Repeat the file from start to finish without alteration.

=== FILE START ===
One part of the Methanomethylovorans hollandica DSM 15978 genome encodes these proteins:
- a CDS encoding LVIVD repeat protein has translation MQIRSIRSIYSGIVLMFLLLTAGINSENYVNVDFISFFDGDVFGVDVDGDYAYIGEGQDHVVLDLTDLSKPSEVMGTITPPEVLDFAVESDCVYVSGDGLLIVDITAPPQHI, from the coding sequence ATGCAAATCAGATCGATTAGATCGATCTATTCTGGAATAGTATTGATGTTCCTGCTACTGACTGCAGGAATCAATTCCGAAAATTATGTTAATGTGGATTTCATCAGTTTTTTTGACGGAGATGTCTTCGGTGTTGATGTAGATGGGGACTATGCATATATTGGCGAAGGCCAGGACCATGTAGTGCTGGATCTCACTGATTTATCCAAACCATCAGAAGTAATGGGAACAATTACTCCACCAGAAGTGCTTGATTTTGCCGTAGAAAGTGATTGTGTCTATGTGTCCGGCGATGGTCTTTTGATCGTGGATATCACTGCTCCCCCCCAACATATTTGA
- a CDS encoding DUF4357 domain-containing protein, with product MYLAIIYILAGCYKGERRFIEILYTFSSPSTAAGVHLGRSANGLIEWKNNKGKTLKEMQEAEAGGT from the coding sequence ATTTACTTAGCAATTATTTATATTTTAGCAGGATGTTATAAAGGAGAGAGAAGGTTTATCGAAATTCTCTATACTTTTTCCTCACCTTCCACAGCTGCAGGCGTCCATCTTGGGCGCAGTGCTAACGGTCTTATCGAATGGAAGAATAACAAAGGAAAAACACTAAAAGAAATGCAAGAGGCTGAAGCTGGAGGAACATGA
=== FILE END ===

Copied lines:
One part of the Methanomethylovorans hollandica DSM 15978 genome encodes these proteins:
- a CDS encoding LVIVD repeat protein has translation MQIRSIRSIYSGIVLMFLLLTAGINSENYVNVDFISFFDGDVFGVDVDGDYAYIGEGQDHVVLDLTDLSKPSEVMGTITPPEVLDFAVESDCVYVSGDGLLIVDITAPPQHI, from the coding sequence ATGCAAATCAGATCGATTAGATCGATCTATTCTGGAATAGTATTGATGTTCCTGCTACTGACTGCAGGAATCAATTCCGAAAATTATGTTAATGTGGATTTCATCAGTTTTTTTGACGGAGATGTCTTCGGTGTTGATGTAGATGGGGACTATGCATATATTGGCGAAGGCCAGGACCATGTAGTGCTGGATCTCACTGATTTATCCAAACCATCAGAAGTAATGGGAACAATTACTCCACCAGAAGTGCTTGATTTTGCCGTAGAAAGTGATTGTGTCTATGTGTCCGGCGATGGTCTTTTGATCGTGGATATCACTGCTCCCCCCCAACATATTTGA
- a CDS encoding DUF4357 domain-containing protein, with product MYLAIIYILAGCYKGERRFIEILYTFSSPSTAAGVHLGRSANGLIEWKNNKGKTLKEMQEAEAGGT from the coding sequence ATTTACTTAGCAATTATTTATATTTTAGCAGGATGTTATAAAGGAGAGAGAAGGTTTATCGAAATTCTCTATACTTTTTCCTCACCTTCCACAGCTGCAGGCGTCCATCTTGGGCGCAGTGCTAACGGTCTTATCGAATGGAAGAATAACAAAGGAAAAACACTAAAAGAAATGCAAGAGGCTGAAGCTGGAGGAACATGA